Of the Yanomamo, Brown notes, ” There are fashions in noble savages as in other things, and the Yanomamo, a warlike and intermittently cannibal tribe living on the borders of Brazil and Venezuela, are one of the most heavily studied and nastiest in their habits of all the unspoiled people in the Seventies and Eighties. …

The tribes are quite exceptionally violent and sexist. The Yanomamo term for marriage translates literally as “dragging something away”; their term for divorce is “throwing something away.” [My emphasis, not Brown’s.] Villages war with villages; villagers with each other. They use poisoned arrows, spears and wooden clubs. When nothing much seems to be happening in the world outside, villagers will fight with long poles: two men will stand facing each other, and exchange insults. Then they will take turns to punch each other in the chest as hard as possible. Finally they take up long flexible poles, and — once more taking turns — smash each other around the head with them until the loser is felled, unconscious and bleeding all over his head. To quote one lurid description: “A man with a special grudge against another challenges his adversary to hit him on the head with an eight foot long pole shaped like a pool cue. The challenger sticks his own pole in the ground, leans on it, and bows his head. His adversary holds his pole by the thin end, whipping the heavy end down on the proffered pate with bone-crushing force. Having sustained one blow, the recipient is entitled to an immediate opportunity to wallop his opponent in the same manner.”

And if we go back to the data cited at the top of the post, Steven Pinker estimates, in The Better Angels of our Nature, that about 15% of people died of violence–murder or warfare–in pre-state societies.

This is about the same % as the Russians lost in WWII, if we go with the high estimate of Soviet casualties–about half that if we take the low estimate. Of course, hunter gatherers live to be about 45, while WWII was compressed into 6 years, so the death rate was rather faster during WWII, but if you did manage to survive, you lived the rest of your 60 or 70 years in relative peace.

 

In short, Marx obviously missed some major factors that lead people to kill each other, and anthropologists, not necessarily trained in things like analyzing crime statistics, ran with the idea, producing books with titles like “The Harmless People” about the Bushmen.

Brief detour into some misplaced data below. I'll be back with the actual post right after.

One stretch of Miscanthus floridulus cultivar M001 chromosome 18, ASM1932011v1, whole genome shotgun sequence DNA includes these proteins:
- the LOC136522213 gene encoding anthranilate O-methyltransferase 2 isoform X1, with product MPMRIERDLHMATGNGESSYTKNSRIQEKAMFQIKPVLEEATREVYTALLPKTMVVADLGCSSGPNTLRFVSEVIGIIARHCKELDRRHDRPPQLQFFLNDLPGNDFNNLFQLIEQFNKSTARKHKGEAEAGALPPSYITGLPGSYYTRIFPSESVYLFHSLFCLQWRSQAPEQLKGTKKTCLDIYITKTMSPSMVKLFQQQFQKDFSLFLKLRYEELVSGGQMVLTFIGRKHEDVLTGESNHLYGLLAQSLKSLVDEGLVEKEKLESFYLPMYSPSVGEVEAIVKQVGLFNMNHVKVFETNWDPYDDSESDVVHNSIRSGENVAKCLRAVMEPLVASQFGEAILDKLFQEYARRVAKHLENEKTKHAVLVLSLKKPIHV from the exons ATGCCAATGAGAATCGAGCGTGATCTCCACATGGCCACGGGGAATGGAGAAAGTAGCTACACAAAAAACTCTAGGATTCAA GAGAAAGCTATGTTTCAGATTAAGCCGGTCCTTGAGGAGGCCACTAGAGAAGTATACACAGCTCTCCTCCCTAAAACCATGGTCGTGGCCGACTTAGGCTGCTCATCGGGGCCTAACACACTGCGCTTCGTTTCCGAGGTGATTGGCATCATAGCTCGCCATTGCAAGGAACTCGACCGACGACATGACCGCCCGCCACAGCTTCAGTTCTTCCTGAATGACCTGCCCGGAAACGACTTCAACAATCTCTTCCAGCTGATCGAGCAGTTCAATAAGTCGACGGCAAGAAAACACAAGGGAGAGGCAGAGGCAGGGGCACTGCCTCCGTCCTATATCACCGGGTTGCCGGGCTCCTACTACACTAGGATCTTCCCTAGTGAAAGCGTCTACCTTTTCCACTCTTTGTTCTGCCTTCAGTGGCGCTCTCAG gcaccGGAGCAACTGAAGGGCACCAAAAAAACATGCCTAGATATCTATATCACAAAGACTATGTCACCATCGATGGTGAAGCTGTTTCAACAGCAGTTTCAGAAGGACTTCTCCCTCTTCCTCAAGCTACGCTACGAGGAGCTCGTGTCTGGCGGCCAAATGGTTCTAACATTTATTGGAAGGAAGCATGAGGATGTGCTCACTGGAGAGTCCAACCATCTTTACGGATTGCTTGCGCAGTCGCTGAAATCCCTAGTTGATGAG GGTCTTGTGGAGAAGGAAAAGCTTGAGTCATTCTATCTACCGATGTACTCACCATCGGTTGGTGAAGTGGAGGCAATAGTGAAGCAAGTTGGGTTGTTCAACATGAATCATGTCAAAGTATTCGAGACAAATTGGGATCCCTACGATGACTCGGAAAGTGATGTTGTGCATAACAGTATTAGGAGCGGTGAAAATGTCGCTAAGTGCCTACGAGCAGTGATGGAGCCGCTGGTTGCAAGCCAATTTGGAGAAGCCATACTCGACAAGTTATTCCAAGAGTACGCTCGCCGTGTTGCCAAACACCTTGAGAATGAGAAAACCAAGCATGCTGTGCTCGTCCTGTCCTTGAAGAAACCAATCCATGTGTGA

Unfortunately, wanting something to be true is not the same as it being true.

So what’s the real story?

Put yourself in the bare feet of a hunter-gatherer, unfettered by the rules and oppressions of the modern state. You meet a random stranger. Kill him, and you can take his pile of nuts, his gourd of water, and his wife. Don’t kill him, and he can kill you and take your nuts, water, and wife. There are no police in your society, so who’s going to stop you?

Throughout pre-history, the men who killed their neighbors and took their wives became your ancestors, and the men who didn’t got killed.

“Citing recent DNA research, Dr. Baumeister explained that today’s human population is descended from twice as many women as men. Maybe 80 percent of women reproduced, whereas only 40 percent of men did.”–Is There Anything Good About Men?

1 in 200 people today is descended from Genghis Khan’s immediate family, or perhaps the Great Khan himself. (I challenge you to tell the difference between Genghis’s Y chromosome and his brother’s.)

This is, literally, evolution in action. This is survival of the fittest, the struggle to reproduce and pass your genes on to the next generation.

Interestingly, Genghis Khan’s empire, after the massacres, was supposedly very safe–it was said that a woman carrying a bag of gold could walk unmolested, alone, from one end of the empire to the other. Probably an exaggeration, but in general, you did not mess with Genghis Khan’s money-making trade routes unless you wanted to be dead.

As has been said many times, the State demands a monopoly on the use of violence, punishing–often killing–those who would take the ancestral route to paternity. This is a novel evolutionary pressure–the collective pressure of the state against the violent.

Thus violent crime rates have plummeted in state-societies over the past 5,000 years or so:

homicide_in_europe_1200_2000

(Look, if you find a better graph, let me know.)

Genetic Pacification in England
Genetic Pacification in England, Eisner, 2001

Peter Frost lays out this argument excellently in his post, “The Genetic Pacification of Europe“–basically the idea that European governments have been executing their violent criminals (or otherwise letting them die in jail) for centuries, resulting in a drastic reduction in the prevalence of genes coding for violence in areas with long histories of strong, organized state rule.